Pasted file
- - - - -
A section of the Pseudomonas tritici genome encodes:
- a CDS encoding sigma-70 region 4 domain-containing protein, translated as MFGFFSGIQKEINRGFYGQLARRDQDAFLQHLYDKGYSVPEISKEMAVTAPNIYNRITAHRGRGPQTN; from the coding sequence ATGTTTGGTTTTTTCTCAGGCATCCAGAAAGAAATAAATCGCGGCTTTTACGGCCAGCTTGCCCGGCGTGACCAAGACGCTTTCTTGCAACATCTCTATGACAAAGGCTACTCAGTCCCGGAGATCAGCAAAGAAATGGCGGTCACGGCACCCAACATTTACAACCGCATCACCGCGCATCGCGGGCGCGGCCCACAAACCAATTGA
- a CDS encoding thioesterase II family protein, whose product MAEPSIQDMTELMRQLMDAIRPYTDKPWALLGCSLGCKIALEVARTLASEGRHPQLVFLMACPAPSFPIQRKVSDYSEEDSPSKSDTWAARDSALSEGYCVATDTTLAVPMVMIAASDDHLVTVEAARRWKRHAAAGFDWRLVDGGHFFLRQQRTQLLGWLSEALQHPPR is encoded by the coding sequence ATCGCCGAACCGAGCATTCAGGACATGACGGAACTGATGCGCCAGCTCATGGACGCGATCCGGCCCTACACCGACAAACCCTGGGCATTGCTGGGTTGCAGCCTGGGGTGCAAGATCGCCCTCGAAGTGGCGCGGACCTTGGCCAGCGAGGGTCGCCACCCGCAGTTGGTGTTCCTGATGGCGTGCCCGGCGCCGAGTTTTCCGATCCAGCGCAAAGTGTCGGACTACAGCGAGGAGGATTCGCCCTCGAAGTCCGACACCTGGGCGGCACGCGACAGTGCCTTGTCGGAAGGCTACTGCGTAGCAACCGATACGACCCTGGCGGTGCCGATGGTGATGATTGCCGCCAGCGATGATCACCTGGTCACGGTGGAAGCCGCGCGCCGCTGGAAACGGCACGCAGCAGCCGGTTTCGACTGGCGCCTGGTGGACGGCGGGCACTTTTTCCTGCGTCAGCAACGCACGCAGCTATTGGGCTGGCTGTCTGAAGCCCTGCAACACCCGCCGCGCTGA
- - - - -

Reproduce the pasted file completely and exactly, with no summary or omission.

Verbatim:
A section of the Pseudomonas tritici genome encodes:
- a CDS encoding sigma-70 region 4 domain-containing protein, translated as MFGFFSGIQKEINRGFYGQLARRDQDAFLQHLYDKGYSVPEISKEMAVTAPNIYNRITAHRGRGPQTN; from the coding sequence ATGTTTGGTTTTTTCTCAGGCATCCAGAAAGAAATAAATCGCGGCTTTTACGGCCAGCTTGCCCGGCGTGACCAAGACGCTTTCTTGCAACATCTCTATGACAAAGGCTACTCAGTCCCGGAGATCAGCAAAGAAATGGCGGTCACGGCACCCAACATTTACAACCGCATCACCGCGCATCGCGGGCGCGGCCCACAAACCAATTGA
- a CDS encoding thioesterase II family protein, whose product MAEPSIQDMTELMRQLMDAIRPYTDKPWALLGCSLGCKIALEVARTLASEGRHPQLVFLMACPAPSFPIQRKVSDYSEEDSPSKSDTWAARDSALSEGYCVATDTTLAVPMVMIAASDDHLVTVEAARRWKRHAAAGFDWRLVDGGHFFLRQQRTQLLGWLSEALQHPPR is encoded by the coding sequence ATCGCCGAACCGAGCATTCAGGACATGACGGAACTGATGCGCCAGCTCATGGACGCGATCCGGCCCTACACCGACAAACCCTGGGCATTGCTGGGTTGCAGCCTGGGGTGCAAGATCGCCCTCGAAGTGGCGCGGACCTTGGCCAGCGAGGGTCGCCACCCGCAGTTGGTGTTCCTGATGGCGTGCCCGGCGCCGAGTTTTCCGATCCAGCGCAAAGTGTCGGACTACAGCGAGGAGGATTCGCCCTCGAAGTCCGACACCTGGGCGGCACGCGACAGTGCCTTGTCGGAAGGCTACTGCGTAGCAACCGATACGACCCTGGCGGTGCCGATGGTGATGATTGCCGCCAGCGATGATCACCTGGTCACGGTGGAAGCCGCGCGCCGCTGGAAACGGCACGCAGCAGCCGGTTTCGACTGGCGCCTGGTGGACGGCGGGCACTTTTTCCTGCGTCAGCAACGCACGCAGCTATTGGGCTGGCTGTCTGAAGCCCTGCAACACCCGCCGCGCTGA